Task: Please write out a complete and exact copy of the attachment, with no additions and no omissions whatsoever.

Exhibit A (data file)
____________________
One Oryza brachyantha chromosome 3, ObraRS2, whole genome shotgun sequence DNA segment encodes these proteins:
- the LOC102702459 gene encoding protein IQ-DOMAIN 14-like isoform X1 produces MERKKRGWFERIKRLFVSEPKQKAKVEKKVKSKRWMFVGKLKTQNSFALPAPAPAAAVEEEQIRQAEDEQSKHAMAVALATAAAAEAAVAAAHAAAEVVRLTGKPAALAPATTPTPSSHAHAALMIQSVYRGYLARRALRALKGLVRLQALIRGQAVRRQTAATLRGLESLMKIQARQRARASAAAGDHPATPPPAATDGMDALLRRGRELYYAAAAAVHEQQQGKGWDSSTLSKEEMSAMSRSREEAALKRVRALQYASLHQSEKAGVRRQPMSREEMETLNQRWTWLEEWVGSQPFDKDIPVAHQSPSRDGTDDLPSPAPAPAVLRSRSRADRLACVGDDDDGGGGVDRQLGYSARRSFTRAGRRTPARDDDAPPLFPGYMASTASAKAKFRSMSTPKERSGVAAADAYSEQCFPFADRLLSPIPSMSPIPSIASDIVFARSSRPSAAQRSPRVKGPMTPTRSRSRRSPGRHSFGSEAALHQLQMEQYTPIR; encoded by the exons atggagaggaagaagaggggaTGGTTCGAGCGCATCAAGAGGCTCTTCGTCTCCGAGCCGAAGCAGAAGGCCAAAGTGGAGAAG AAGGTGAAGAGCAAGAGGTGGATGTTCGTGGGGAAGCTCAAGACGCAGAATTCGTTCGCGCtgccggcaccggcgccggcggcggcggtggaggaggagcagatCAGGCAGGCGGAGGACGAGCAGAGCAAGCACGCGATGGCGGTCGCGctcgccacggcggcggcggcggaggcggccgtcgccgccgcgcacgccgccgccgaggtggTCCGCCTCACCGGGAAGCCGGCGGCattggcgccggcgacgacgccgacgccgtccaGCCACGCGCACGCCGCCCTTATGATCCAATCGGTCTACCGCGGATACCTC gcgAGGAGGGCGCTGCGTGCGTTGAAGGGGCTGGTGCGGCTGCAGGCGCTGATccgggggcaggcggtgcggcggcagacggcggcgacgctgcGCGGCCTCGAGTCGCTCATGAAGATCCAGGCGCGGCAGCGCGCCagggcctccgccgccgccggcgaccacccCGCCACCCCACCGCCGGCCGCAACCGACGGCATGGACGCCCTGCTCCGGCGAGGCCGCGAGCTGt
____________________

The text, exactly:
One Oryza brachyantha chromosome 3, ObraRS2, whole genome shotgun sequence DNA segment encodes these proteins:
- the LOC102702459 gene encoding protein IQ-DOMAIN 14-like isoform X1 produces MERKKRGWFERIKRLFVSEPKQKAKVEKKVKSKRWMFVGKLKTQNSFALPAPAPAAAVEEEQIRQAEDEQSKHAMAVALATAAAAEAAVAAAHAAAEVVRLTGKPAALAPATTPTPSSHAHAALMIQSVYRGYLARRALRALKGLVRLQALIRGQAVRRQTAATLRGLESLMKIQARQRARASAAAGDHPATPPPAATDGMDALLRRGRELYYAAAAAVHEQQQGKGWDSSTLSKEEMSAMSRSREEAALKRVRALQYASLHQSEKAGVRRQPMSREEMETLNQRWTWLEEWVGSQPFDKDIPVAHQSPSRDGTDDLPSPAPAPAVLRSRSRADRLACVGDDDDGGGGVDRQLGYSARRSFTRAGRRTPARDDDAPPLFPGYMASTASAKAKFRSMSTPKERSGVAAADAYSEQCFPFADRLLSPIPSMSPIPSIASDIVFARSSRPSAAQRSPRVKGPMTPTRSRSRRSPGRHSFGSEAALHQLQMEQYTPIR; encoded by the exons atggagaggaagaagaggggaTGGTTCGAGCGCATCAAGAGGCTCTTCGTCTCCGAGCCGAAGCAGAAGGCCAAAGTGGAGAAG AAGGTGAAGAGCAAGAGGTGGATGTTCGTGGGGAAGCTCAAGACGCAGAATTCGTTCGCGCtgccggcaccggcgccggcggcggcggtggaggaggagcagatCAGGCAGGCGGAGGACGAGCAGAGCAAGCACGCGATGGCGGTCGCGctcgccacggcggcggcggcggaggcggccgtcgccgccgcgcacgccgccgccgaggtggTCCGCCTCACCGGGAAGCCGGCGGCattggcgccggcgacgacgccgacgccgtccaGCCACGCGCACGCCGCCCTTATGATCCAATCGGTCTACCGCGGATACCTC gcgAGGAGGGCGCTGCGTGCGTTGAAGGGGCTGGTGCGGCTGCAGGCGCTGATccgggggcaggcggtgcggcggcagacggcggcgacgctgcGCGGCCTCGAGTCGCTCATGAAGATCCAGGCGCGGCAGCGCGCCagggcctccgccgccgccggcgaccacccCGCCACCCCACCGCCGGCCGCAACCGACGGCATGGACGCCCTGCTCCGGCGAGGCCGCGAGCTGt